In a new report on the economic characteristics of America’s incarcerated population, Senior Fellow Adam Looney and Nicholas Turner find “boys who grew up in families in the bottom 10 percent of the income distribution were 20 times more likely to be in prison on a given day in their early 30s than children born in top ten percent of families.” Their study also reveals that the poorer your parents are, the more likely you are to be incarcerated.

6. US-Russia relations are on a “downward spiral”

Pictures of the Year: U.S. Politics

On an episode of the 5 on 45 podcast, Alina Polyakova explains why the U.S. expulsion of 60 Russian diplomats and the closing of the Russian consulate in Seattle, in response to Russia’s nerve agent attack in the United Kingdom, was the largest diplomatic expulsion in U.S.-Russia history. Polyakova also describes Washington’s actions as “as a strong sign of solidarity with the United Kingdom” and closely coordinated with other allies.

7. Spotlight Latin America created a starting point for dialogue on the region’s top issues

Flags of the countries of the Americas are seen at the entrance of the Centro de Convenciones in Cartagena

The Brookings Global-CERES Economic and Social Policy in Latin America Initiative (ESPLA) launched 11 new reports on the key issues for Latin America in 2018 and beyond. The reports are authored by both Brookings scholars and other regional experts, and cover the troubled shape of pension systems, fiscal deficits, educational reforms, NAFTA’s investment rules, police behavior, and more.

8. How Uruguay can maximize its non-medical cannabis laws

People queue in line outside of a pharmacy to buy legal marijuana in Montevideo

In a new report, Governance Studies Senior Fellow John Hudak, Geoff Ramsey, and John Walsh analyze how Uruguay—the world’s first country to legalize and regulate non-medical cannabis—passed its cannabis legislation in 2013, what progress they have made thus far, and what policies the country should consider to maximize the law’s potential benefits.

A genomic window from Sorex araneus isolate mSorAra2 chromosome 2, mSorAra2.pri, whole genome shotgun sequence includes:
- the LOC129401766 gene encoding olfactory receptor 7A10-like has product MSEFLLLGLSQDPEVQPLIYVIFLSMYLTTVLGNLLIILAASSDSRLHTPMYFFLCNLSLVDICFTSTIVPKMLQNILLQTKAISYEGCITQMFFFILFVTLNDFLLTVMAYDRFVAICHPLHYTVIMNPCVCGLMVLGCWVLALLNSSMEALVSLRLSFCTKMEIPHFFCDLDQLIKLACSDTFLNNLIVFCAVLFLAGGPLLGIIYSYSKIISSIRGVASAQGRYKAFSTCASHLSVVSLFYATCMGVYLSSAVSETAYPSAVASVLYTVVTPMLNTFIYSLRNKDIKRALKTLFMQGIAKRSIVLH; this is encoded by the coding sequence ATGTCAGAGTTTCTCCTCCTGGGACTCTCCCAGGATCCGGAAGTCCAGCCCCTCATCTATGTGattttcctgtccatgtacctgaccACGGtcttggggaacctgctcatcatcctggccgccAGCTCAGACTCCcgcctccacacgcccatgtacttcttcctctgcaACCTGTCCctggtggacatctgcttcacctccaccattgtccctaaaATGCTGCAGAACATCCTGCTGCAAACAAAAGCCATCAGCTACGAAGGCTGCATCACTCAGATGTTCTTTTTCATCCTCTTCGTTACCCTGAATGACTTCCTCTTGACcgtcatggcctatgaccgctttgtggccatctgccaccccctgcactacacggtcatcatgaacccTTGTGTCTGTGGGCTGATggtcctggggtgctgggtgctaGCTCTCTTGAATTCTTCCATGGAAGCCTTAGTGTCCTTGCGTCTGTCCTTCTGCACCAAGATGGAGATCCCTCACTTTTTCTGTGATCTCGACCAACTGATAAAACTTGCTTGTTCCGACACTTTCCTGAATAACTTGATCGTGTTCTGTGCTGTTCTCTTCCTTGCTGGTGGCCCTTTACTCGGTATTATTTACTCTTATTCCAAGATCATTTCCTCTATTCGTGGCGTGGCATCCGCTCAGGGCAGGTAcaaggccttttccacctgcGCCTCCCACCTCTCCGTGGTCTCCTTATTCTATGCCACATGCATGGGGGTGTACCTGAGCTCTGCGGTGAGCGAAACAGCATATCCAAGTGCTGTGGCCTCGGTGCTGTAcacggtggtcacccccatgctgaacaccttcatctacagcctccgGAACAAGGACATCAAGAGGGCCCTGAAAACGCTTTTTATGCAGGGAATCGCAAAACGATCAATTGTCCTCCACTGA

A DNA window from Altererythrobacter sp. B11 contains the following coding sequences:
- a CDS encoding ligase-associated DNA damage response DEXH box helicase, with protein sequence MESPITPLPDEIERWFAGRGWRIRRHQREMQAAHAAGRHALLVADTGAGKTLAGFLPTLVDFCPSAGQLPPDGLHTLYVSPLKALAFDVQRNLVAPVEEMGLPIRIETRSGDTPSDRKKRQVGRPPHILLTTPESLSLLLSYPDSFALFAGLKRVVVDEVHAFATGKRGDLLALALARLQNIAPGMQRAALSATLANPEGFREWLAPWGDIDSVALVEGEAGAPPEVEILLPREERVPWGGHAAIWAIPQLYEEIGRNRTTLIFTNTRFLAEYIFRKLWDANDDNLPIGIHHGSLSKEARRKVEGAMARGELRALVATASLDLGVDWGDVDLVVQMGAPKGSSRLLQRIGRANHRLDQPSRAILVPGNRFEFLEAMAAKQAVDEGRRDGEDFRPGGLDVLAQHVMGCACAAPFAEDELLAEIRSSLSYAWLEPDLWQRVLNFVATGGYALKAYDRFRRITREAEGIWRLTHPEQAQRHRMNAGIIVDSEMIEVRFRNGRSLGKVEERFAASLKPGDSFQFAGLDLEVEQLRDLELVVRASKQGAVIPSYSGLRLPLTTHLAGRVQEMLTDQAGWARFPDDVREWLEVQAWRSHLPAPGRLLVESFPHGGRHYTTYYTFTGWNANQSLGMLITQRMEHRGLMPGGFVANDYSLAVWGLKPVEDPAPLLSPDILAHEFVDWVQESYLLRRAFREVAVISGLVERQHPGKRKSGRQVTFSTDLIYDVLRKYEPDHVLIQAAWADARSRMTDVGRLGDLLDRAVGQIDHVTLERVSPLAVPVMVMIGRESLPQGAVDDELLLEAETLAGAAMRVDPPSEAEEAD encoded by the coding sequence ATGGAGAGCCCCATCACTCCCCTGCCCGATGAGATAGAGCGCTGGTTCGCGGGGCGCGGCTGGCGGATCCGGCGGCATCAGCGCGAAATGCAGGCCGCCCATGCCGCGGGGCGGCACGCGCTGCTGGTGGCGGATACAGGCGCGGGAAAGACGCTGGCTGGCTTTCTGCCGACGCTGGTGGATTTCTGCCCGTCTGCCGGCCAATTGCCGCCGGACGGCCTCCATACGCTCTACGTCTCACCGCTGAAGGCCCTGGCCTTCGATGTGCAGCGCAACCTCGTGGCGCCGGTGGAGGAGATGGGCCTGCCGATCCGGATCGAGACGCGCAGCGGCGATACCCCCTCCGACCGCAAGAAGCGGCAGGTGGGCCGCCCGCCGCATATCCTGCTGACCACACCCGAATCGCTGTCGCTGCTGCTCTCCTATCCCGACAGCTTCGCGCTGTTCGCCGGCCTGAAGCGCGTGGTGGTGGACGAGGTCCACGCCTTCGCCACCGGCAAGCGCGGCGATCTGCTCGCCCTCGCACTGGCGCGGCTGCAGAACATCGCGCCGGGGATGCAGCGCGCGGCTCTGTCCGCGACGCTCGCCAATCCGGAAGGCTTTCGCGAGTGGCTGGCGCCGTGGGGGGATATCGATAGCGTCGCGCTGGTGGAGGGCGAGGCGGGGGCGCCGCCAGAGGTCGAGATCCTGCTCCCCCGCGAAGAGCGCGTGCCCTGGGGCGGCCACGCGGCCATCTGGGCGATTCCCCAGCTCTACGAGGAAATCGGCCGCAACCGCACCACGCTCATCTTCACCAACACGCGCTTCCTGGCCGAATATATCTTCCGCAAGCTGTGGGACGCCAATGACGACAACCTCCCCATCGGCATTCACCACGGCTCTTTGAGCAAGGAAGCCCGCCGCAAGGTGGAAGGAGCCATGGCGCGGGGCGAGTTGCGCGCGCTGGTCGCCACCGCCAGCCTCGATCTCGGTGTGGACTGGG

9. Growth, prosperity, and inclusion are positively related

2018.03.19_Related Image_Economic inclusion Chad Shearer

Citing research from the latest Brookings Metro Monitor, which found that few large metro areas have achieved consistent progress across prosperity, growth, and inclusion, Chad Shearer and Isha Shah sought to find out whether those three measures are actually related. Plotting progress on growth, prosperity, and inclusion for each of America’s 100 largest metro areas, their study reveals better performance on one measure is in fact associated with better performance on the other two measures.

10. What policies could strengthen economic progress for all American workers?

Demonstrators in the "Fight for $15" wage protest are joined by social justice activists at a rally in downtown San Diego, California

In a recent episode of the Intersections podcast, Jared Bernstein and Jay Shambaugh discussed the reasons American’s real-wages have stagnated. In the conversation, Bernstein and Shambaugh focused on policy solutions for increasing productivity, strengthening wage growth, and ensuring national economic growth is reflected in the living standards of all American workers.

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Chris McKenna

Communications Coordinator - Office of Communications